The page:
Your best overall strategy for trail safety would be to seek human walking partners, perhaps through a walking group or social or neighborhood organization. Not only are threats (coyote and otherwise) going to be more hesitant to attack a pack of humans or even a dog restrained in the midst of one, should there be any sort of mishap, humans are more capable of coming to each other's defense, using mobile phones, blowing whistles, rendering first aid or administering medications, etc.
If you do decide to bring a service dog into an area where dogs are prohibited, it would be wise to carefully weigh the reasons for that prohibition, and take steps to maximize the degree to which the dog is serving and not being illicitly taken for a walk.
Something like a visual assist dog would be in effect physically attached to their human via something that is more an arm-extending "harness" than a "leash" - they are not free to sniff around and start at squirrels. In contrast, a dog which serves in another capacity, being walked on a leash has a much higher chance of coming into conflict, in both practice and perception, with the reasons and regulations prohibiting dogs - things like harassing wildlife, the hazard a leash presents to cyclists and even other walkers, fecal contamination in sensitive watersheds, etc. Even if the dog's legal status is sufficient to avoid a citation many of the practical concerns remain, and need to be given real consideration before deciding to proceed.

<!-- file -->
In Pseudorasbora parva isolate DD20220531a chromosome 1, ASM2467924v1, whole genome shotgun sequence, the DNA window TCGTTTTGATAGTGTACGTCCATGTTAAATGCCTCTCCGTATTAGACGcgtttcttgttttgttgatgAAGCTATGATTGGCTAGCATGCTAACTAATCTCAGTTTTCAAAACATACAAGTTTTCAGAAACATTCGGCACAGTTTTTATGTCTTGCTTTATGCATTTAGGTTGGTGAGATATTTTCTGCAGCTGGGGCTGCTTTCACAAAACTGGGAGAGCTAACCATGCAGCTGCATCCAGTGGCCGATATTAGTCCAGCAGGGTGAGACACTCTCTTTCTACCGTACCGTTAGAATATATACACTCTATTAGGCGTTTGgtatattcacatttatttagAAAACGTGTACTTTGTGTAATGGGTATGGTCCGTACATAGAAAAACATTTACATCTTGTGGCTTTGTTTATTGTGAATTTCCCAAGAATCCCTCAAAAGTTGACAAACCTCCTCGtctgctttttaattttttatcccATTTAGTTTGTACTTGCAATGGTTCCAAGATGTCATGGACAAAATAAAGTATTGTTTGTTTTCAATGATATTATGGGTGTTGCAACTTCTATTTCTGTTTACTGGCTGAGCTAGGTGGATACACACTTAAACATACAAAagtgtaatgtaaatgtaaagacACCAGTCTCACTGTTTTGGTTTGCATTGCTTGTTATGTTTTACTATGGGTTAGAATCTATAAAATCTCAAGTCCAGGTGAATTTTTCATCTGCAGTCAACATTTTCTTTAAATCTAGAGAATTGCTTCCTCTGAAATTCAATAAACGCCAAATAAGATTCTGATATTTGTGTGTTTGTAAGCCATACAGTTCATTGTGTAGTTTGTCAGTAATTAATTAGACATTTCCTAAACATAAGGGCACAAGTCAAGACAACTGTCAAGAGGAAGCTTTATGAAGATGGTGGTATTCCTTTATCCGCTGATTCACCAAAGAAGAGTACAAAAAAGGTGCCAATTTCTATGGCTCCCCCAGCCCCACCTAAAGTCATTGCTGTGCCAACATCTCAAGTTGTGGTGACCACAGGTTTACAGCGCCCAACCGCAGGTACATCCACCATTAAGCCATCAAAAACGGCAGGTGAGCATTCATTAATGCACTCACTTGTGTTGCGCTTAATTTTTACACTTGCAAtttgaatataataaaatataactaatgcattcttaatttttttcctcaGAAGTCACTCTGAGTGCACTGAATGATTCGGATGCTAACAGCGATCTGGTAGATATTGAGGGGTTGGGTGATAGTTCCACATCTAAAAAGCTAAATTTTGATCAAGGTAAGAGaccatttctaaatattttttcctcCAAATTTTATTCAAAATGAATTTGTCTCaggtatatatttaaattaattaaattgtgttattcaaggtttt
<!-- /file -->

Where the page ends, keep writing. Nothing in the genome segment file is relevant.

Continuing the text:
So if the dog is legally brought into the otherwise prohibited area (preferably in addition to human companions), it would be good to keep the dog on a very short leash or harness so that she is constrained in both fact and appearance to remain by your side for the safety and consideration of all, including herself. If possible a backpack carrier would be even better. Or if the path is paved and not hilly, a jogging stroller might work especially if enclosed. Remember also to bring water and provide it at frequent breaks - dogs cannot match the sun and heat tolerance of humans.